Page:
Personally, I’ve never been lucky enough to score some vintage cast iron in need of a little restoring, but there are several ways depending upon the extent of the rust. The first part, stripping the seasoning, may be able to be accomplished by the self-cleaning cycle on your oven if it has one. After that, I’m going to turn this over to the people at Serious Eats, as they seem to have done their research and put it to practical use very well. The part about the battery charger, if you don’t have someone perhaps someone you know is really into cars, or perhaps your local auto-body shop is willing to lend you a hand. This page also looks interesting, and seeing as how the domain is castironcollector.com, they probably know what they’re talking about. I’m really digging the thought of trying molasses on rust.

Also, after you get the rust off you can sand the surface smooth with a disk or orbital sander if you like. Or get your sweetheart to :). I would recommend wearing a dust mask, and I can’t really recommend what type or brand to use, I’ve heard rumors of people doing this but my power tool knowledge ain’t so hot. I also see here that Common Sense Homesteading uses a wire brush on a drill attachment.

Once your skillet is clean and smooth, grab that flaxseed oil and give it a whirl to reaseason.

Foods to Avoid

I think that’s a myth. I mean, I’ve heard from several sources that you should never put acidic foods into a cast iron skillet, as it can cause the food to discolor and your seasoning to become damaged. Yet I’ve seen countless fried green tomato recipes for skillets, as well as pineapple upside down cake, and I myself have thrown many onions into mine. There have been times that my seasoning has behaved oddly for a meal or two, but never so badly that I thought I had ruined something. A couple of meals later, it’s just fine. Also, that usually happens when I cook pork that is high in fat, the fat gets things kind of sticky but if I cook some potatoes in it usually things return to normal right away. I bet if I threw my skillet in the oven for a little while that would fix the issue, but it’s never been so bad that I found this to be necessary.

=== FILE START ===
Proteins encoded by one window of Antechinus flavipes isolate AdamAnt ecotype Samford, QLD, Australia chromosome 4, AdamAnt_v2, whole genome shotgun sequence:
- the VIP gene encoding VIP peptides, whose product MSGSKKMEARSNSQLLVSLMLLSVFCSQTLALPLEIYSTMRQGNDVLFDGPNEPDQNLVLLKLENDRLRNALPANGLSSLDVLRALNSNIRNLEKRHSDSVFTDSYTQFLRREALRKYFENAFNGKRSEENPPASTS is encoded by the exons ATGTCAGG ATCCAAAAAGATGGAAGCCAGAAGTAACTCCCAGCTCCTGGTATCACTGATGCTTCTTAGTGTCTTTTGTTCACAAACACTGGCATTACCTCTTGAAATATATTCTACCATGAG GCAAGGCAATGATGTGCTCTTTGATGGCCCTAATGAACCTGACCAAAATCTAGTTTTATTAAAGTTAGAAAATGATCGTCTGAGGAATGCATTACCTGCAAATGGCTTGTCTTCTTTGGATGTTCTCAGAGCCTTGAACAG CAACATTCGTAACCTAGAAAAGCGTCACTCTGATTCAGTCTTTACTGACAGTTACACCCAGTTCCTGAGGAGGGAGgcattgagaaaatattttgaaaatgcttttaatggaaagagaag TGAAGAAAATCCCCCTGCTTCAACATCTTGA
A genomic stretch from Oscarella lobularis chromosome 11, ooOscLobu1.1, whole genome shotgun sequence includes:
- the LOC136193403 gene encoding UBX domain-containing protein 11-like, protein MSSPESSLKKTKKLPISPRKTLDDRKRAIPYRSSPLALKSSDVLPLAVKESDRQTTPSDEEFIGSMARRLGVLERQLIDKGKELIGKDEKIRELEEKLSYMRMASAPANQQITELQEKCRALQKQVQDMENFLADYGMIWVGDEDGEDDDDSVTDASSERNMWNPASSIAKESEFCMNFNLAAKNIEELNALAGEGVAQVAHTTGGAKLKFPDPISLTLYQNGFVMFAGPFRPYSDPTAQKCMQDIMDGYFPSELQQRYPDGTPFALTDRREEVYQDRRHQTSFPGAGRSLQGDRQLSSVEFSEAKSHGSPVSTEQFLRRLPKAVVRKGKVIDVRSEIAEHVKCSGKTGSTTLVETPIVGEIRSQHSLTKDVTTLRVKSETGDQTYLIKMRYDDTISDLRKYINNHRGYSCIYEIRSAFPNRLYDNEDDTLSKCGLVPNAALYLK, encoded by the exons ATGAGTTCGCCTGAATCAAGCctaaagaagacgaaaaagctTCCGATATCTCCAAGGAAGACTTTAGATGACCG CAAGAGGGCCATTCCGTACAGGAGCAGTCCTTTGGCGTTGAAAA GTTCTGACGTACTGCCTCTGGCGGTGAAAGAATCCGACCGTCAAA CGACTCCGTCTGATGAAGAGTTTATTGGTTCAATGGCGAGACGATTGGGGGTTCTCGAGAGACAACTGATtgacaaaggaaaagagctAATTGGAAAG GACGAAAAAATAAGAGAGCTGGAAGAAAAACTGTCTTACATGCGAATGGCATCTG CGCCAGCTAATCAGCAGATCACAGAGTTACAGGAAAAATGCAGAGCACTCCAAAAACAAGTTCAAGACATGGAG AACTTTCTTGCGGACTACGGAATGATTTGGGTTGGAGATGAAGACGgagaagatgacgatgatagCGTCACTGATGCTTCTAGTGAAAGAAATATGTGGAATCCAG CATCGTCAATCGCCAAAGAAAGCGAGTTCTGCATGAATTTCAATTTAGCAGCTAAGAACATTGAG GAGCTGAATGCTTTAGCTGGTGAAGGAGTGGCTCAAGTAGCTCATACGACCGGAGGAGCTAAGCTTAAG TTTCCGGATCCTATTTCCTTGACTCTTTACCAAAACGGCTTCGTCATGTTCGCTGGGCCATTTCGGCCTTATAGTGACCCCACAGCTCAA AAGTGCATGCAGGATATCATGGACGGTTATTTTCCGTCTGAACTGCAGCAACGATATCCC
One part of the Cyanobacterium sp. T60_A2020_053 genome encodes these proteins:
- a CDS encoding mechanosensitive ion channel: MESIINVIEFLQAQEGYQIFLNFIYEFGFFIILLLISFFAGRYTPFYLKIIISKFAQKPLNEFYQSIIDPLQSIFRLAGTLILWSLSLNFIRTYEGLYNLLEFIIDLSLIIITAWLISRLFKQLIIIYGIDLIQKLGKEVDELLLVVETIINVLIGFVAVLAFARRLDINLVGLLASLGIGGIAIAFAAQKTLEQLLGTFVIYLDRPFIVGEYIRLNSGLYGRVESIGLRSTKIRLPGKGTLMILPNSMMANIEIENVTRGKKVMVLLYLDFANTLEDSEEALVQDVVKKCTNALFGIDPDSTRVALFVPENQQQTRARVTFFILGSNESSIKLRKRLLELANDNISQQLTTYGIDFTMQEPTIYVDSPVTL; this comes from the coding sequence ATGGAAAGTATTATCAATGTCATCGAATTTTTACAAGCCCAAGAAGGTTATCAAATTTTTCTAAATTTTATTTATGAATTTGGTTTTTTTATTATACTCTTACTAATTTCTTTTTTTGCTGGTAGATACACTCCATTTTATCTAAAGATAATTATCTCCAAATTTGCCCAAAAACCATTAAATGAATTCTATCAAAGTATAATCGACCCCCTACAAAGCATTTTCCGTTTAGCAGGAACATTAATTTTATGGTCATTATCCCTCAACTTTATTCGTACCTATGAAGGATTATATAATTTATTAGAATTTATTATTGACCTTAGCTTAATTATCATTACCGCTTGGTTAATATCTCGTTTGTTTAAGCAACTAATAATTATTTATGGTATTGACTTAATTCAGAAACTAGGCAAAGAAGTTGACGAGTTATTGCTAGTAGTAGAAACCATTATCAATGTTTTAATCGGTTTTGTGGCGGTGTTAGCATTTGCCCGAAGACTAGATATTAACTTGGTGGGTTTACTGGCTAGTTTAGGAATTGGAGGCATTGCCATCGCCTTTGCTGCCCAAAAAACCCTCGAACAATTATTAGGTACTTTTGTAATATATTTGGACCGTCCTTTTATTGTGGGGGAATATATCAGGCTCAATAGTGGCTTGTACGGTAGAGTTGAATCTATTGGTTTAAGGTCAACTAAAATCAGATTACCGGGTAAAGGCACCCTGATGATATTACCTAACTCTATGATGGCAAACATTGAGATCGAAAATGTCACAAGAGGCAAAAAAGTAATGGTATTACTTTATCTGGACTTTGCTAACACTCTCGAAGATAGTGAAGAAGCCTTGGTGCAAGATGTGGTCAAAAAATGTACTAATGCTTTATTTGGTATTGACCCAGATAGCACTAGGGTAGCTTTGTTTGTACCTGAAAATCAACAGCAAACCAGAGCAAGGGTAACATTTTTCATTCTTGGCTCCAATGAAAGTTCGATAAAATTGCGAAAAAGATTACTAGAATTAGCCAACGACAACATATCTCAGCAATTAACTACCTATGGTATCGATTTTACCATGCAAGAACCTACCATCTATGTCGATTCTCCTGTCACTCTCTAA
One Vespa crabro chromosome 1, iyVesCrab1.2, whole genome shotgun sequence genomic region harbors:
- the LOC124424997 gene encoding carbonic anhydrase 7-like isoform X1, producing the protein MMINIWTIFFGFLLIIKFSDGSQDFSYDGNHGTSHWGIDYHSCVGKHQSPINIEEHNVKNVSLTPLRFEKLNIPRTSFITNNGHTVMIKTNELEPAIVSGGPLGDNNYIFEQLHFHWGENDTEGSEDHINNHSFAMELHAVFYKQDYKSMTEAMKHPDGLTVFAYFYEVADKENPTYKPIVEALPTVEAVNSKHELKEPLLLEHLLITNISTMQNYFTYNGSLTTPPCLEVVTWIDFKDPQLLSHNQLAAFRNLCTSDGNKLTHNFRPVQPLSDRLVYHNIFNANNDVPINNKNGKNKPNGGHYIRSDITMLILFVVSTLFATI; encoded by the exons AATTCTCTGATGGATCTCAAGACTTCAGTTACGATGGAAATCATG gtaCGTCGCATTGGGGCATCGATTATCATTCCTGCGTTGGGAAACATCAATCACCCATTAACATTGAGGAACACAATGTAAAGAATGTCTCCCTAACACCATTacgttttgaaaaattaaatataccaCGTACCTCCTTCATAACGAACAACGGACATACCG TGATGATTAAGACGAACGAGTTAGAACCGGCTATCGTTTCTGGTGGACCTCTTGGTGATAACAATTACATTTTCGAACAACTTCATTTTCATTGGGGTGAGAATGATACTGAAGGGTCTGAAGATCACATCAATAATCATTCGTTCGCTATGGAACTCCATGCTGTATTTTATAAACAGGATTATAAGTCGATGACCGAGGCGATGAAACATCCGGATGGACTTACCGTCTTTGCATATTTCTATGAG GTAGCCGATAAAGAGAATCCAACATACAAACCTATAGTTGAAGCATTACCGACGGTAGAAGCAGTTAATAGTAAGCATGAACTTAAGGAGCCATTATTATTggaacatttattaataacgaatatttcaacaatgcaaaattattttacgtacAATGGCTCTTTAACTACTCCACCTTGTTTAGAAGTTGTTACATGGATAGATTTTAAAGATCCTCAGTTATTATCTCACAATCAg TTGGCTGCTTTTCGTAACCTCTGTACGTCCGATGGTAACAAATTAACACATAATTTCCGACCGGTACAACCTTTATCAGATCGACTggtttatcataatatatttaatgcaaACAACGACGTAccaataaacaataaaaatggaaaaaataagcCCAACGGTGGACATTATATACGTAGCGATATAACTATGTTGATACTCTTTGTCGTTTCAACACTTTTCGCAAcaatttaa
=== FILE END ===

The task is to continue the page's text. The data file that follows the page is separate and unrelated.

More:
Maybe, just maybe, if you had a new skillet or you had a habit of washing with soap and water you might run into problems with your seasoning. If this happens, perhaps baby your seasoning and pamper your pan with some nice fatty foods for a while, avoid acidic foods, and cut back on the soap. After a while you should be able to use your pan as you wish.

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One thought on “The Care and Feeding of Cast Iron

  1. Pingback: Sourdough Aebleskiver Recipe (With a Super Amateurish Video!) | Dryad In The Elm